City Councilor Michelle Wu (at large) vows she won't vote for a school budget that would go towards screwing families at elementary schools that would start so early:
It seems to me BPS is attempting to rein in transportation costs at the expense of working parents who will need to find child care & manage the physical/emotional toll of young kids subjected to 11-hour days.
We all understand that it may not be possible to tweak a single school’s schedule without impacting others’. It’d be impossible to achieve later high school starts & universal 8-8:30am elem school starts in a cost-neutral way. But we need transparency on what the trade offs are. How much extra in transportation costs if each school started at the time that its families rated as ideal? What about w staggered times between 8-9am? ...
We need solid information on the costs and real discussion about trade offs before any plan should be implemented. There is certainly not enough time for that before the 2018-2019 lottery starts January 3rd.
Whenever govt is looking to make changes that would be hugely disruptive for so many residents who are too busy to be full-time advocates, we must have more time to receive & incorporate feedback. 4 weeks spanning the holidays is not acceptable.
So let’s halt implementation of any changes & properly reconsider — not just algorithms but real families & school communities.
The approval includes creation of new theater space in the tower for the Huntington Theatre Co., which would lease the space for $1 a year. The theater company now needs to raise roughly $70 million to outfit the space.
“We were informed that my brother was home from church on Sunday when a girlfriend asked him out. He stepped outside his house to meet her so they could hang out with two other male friends who were in a car,” narrates the sister who believes it was a setup.
The BPDA is seeking state approval to allow more non-marine companies to move into the Raymond Flynn Marine Industrial Park, saying there's just not that much demand for decaying waterside facilities with no rail access, while there's tons of demand for space for R&D space and meat processing.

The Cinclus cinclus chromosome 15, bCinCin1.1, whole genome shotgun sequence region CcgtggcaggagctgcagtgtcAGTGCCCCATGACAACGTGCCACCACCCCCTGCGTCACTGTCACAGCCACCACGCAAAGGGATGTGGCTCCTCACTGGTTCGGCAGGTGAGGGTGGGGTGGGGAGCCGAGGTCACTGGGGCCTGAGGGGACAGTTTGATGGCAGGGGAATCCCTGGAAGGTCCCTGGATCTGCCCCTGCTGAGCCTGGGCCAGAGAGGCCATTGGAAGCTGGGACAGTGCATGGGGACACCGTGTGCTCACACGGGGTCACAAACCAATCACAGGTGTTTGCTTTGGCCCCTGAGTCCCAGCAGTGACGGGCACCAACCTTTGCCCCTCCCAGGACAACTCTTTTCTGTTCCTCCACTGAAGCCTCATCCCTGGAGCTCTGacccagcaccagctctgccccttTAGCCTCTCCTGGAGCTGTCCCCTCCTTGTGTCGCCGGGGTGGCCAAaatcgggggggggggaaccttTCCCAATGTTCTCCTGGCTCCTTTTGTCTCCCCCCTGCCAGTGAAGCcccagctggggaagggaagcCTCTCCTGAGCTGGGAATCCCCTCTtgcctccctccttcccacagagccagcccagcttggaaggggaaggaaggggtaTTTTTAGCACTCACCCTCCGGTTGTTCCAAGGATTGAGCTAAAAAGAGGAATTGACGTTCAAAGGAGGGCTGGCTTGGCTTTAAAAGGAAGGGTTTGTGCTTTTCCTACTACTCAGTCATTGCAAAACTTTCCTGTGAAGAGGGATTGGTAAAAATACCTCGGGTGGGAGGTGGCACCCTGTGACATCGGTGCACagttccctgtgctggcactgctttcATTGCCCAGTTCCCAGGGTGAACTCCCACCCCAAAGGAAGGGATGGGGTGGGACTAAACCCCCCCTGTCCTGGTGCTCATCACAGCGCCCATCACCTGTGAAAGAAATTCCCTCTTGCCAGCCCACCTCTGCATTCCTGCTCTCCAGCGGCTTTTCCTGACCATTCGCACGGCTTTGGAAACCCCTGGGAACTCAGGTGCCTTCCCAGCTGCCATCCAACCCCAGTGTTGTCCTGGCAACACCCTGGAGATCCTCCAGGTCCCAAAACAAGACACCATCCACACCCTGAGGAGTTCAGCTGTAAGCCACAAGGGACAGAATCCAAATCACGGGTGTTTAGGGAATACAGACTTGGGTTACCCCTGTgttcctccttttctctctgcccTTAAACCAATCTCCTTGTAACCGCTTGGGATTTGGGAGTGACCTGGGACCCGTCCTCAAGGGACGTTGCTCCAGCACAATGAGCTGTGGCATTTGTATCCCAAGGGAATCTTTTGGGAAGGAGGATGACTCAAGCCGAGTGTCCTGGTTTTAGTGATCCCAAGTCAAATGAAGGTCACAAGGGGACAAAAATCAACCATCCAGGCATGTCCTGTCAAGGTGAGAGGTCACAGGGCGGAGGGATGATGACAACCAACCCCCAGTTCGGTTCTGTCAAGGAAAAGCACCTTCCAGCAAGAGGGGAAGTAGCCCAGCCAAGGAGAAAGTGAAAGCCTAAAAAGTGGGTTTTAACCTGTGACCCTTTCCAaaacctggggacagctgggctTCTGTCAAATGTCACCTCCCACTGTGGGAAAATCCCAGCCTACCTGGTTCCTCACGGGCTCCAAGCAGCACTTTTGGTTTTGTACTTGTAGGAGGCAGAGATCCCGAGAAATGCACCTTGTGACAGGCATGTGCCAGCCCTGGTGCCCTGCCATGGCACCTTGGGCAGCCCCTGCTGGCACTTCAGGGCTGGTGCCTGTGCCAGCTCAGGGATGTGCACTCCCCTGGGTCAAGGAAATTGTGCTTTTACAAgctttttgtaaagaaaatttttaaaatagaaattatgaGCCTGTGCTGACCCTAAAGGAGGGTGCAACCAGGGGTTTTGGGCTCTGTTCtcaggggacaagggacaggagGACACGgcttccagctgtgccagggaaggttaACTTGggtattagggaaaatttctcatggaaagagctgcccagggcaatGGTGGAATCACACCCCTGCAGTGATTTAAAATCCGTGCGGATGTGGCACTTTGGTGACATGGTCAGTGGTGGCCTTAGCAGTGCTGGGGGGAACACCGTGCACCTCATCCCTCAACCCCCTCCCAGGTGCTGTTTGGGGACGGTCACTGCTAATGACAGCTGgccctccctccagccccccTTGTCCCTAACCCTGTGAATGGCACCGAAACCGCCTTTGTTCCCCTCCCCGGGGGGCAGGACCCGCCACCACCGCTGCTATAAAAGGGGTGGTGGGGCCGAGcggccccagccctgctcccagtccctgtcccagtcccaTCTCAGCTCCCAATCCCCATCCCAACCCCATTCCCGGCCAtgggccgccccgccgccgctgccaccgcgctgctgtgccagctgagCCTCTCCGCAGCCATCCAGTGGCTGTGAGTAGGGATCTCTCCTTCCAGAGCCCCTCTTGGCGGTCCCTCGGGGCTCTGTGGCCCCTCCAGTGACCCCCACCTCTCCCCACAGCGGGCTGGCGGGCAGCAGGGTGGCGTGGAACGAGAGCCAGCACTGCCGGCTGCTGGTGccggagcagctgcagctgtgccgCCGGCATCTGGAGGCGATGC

Rather than invest what it says would be millions of dollars to shore up the docks, bulkheads and jetties, or try to figure out what to do about the lack of rail service to the industrial park off Northern Avenue, the BPDA wants to open the park up even more to the sorts of R&D-focused companies that might otherwise be looking to new space in the Seaport, as well as meat processors looking to leave Widett Circle - in what could be up to 4.7 million square feet of new space.
Under a master plan approved by the state in 2000, at least 67% of the space in the 191-acre industrial park of Northern Avenue has to be set aside for marine-related concerns, such as fish processing and ship repair. In its The BPDA, which owns the 191-acre industrial park, did not specify a new percentage, but says it would only allow buildings that could be converted to marine use should demand ever pick up again - through buildings with first floors designed for industrial uses with large loading bays, with office, research or light-industrial use on upper floors.
Specific targets for the new buildings, which could rise as high as 200 feet, would be "biotech, life science lab space, e-commerce, as well as local food businesses and advanced manufacturing," the BPDA says.
The BPDA says rents from upper-floor tenants might even help pay for repairs to the aging marine facilities.
A roving UHub reporter who spent the evening at home tonight reports getting a push poll on the prospect of at-large Boston City Councilor Ayanna Pressley running against US Rep. Mike Capuano next year:
Tons of questions about a Capuano vs. Presley primary. If you would vote for a Democrat over a sitting Democrat, questions that really highlight how great Ayanna is, etc.
The Supreme Judicial Court today ruled today two men get to spend the rest of their lives in prison for murdering Alfonso Rivas in a Codman Square apartment in 2012.
A Suffolk Superior Court jury had convicted Oasis Pritchett and Reginald Holley on first-degree "felony murder" charges, in which both were convicted without prosecutors having to show which one actually fired the single, fatal shot into Rivas's head. Rivas had agreed to let the two into the apartment after arranging to sell them some high-quality marijuana, prosecutors say.
Pritchett's lawyer argued a felony-murder conviction requires the victim to have died during the course of the alleged crime, which he asserted didn't happen in this case because Rivas held on for three hours and actually died in a hospital.
The court rejected that argument, citing similar rulings in earlier cases that prosecutors only had to show that the death flowed from the original crime, which in this case was the armed robbery:
Here, it was sufficient that the fatal shot was delivered during the course of the armed robbery; that the victim died a few hours later does not negate the fact that the victim was killed in the course of the armed robbery.
The court also rejected other arguments by Pritchett's and Holley's attorneys that they should have been tried separately - because each could blame the other for the murder - and that police did not have sufficient probable cause to obtain cell-phone text messages that incriminated the two both before and after the murder, including a text conversation in which Pritchett texted a girlfriend to explain he had "fucked up" and when she asked "so whos prego," he had to explain that, no, it was something far worse.